By Joanne Cleaver
If news-aggregation app Tonic protects users from unwanted commercial attention, will its users be abandoned to the mercies of the market now that its parent company, Canopy, has been acquired by CNN?
Announced Tuesday, the acquisition of Canopy’s privacy-driven platform and 15-member team is a major step toward building a new platform to address “ever-evolving user needs,” according to a CNN statement.
Canopy, founded in 2018, delivers to its users via Tonic customized news feeds curated by human decisions and artificial intelligence, framed by “differential privacy,” in the company’s terms.
WarnerMedia, corporate parent of CNN, did not respond to requests for comment from Digital Privacy News. WarnerMedia is an operating unit of AT&T. Terms were not disclosed.
But the real question with the deal is whether CNN can resist the temptation to dismantle the privacy mission, posed Yang Cheng, an assistant professor of communications at North Carolina State University in Raleigh.
“How will they gain revenue?” she asked. “Will people have to start paying for privacy?”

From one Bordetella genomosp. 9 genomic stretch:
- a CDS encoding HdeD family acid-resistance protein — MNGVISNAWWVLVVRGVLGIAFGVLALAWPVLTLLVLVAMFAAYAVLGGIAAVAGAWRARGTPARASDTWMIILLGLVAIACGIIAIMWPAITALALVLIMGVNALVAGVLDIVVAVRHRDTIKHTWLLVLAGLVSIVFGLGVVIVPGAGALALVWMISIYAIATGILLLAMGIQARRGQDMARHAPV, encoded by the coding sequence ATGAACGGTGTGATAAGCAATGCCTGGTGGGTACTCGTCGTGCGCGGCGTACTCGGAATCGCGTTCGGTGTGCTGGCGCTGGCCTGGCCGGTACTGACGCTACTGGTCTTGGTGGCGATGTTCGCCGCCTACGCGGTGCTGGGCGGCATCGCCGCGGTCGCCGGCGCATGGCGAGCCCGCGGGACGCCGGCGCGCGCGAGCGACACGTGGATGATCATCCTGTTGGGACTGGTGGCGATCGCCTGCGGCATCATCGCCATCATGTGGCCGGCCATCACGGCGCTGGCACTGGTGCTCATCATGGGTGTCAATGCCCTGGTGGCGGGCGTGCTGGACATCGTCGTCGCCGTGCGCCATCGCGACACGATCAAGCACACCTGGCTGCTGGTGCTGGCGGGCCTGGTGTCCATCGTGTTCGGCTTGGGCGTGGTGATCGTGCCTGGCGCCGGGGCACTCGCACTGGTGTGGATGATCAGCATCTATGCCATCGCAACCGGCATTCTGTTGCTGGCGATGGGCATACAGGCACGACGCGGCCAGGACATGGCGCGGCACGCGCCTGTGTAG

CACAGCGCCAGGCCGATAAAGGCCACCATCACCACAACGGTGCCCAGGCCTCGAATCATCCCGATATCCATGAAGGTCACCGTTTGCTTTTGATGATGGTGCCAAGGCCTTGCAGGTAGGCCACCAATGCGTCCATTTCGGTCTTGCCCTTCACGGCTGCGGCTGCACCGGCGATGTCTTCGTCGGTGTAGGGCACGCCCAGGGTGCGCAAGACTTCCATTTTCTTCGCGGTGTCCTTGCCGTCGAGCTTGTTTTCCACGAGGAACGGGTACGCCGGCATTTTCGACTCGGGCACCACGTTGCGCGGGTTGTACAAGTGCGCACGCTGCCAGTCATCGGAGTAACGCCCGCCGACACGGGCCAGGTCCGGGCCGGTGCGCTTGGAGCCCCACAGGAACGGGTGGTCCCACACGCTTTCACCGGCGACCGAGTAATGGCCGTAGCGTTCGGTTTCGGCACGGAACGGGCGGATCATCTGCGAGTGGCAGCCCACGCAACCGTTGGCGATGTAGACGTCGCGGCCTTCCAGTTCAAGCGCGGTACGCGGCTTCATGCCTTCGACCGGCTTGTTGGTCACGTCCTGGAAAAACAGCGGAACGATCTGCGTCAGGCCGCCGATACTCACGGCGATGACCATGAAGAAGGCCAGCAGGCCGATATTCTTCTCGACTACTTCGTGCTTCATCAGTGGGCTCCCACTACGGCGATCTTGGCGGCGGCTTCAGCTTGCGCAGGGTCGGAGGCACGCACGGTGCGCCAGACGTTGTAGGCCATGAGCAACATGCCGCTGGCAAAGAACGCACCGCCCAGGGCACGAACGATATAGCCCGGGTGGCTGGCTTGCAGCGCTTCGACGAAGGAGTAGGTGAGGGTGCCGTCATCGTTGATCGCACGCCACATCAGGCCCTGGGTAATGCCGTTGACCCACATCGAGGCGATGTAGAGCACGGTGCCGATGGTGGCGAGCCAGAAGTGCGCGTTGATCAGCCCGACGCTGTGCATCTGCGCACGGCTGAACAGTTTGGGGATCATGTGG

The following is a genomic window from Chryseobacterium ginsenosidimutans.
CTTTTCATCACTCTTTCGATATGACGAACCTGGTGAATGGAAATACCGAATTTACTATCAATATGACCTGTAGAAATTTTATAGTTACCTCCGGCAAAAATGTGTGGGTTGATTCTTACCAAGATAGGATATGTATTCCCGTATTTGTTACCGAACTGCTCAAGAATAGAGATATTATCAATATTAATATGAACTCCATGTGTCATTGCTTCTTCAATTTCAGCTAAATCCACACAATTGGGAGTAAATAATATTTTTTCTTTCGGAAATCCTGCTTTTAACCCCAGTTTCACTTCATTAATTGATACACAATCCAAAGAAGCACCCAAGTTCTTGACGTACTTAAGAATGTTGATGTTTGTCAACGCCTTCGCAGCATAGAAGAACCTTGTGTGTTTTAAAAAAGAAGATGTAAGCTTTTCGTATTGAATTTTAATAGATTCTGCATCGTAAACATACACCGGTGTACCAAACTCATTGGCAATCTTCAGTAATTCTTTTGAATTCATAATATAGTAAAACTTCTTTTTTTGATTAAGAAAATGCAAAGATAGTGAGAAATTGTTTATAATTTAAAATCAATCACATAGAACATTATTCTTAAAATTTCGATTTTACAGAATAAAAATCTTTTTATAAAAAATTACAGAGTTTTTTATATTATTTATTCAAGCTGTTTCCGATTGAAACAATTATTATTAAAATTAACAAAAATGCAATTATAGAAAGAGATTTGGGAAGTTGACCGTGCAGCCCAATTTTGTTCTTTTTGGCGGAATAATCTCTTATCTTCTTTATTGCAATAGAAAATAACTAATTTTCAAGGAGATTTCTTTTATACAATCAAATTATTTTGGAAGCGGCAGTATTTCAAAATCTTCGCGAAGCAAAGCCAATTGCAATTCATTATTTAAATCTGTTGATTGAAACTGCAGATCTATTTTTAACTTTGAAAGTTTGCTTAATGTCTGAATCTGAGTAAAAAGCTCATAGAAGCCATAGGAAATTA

At the same time, though, adopting Canopy’s approach for at least some of its audience could be a strategic move by CNN to “put more emphasis on social responsibility” by providing consumers with a new option, Cheng told Digital Privacy News.
“If you want to protect privacy, it’s a start,” Cheng said, adding that CNN has time to figure out how to make money from an enhanced-privacy news delivery system.
Creating a more nuanced spectrum of privacy options for delivering news to consumers appears to be aligned with recommendations made in September 2019 by the Stigler Committee on Digital Platforms, part of the University of Chicago Booth School of Business.
The Stigler Center studies issues related to government, the economy and current events.
One recommendation was that media organizations move away from “one-size-fits-all” privacy policies and embrace “different types of data [that] may allow different openness rules for different purposes.”
The “differential privacy” options recommended by the committee mirror those of CNN’s stated goals with the purchase.
In a news release, the cable network explained that Canopy would be part of its “Emerging Products & Platforms” team that aims to “provide users with a highly personalized news and information experience by connecting them with trusted sources, storytellers and creators across a wide range of topics.”
CNN, based in Atlanta, also signaled that it intended to build on, not dilute, Canopy’s privacy platform, as “Canopy’s data-security expertise is part of what made the company so appealing to CNN.”
Joanne Cleaver is a writer based in Charlotte, N.C.
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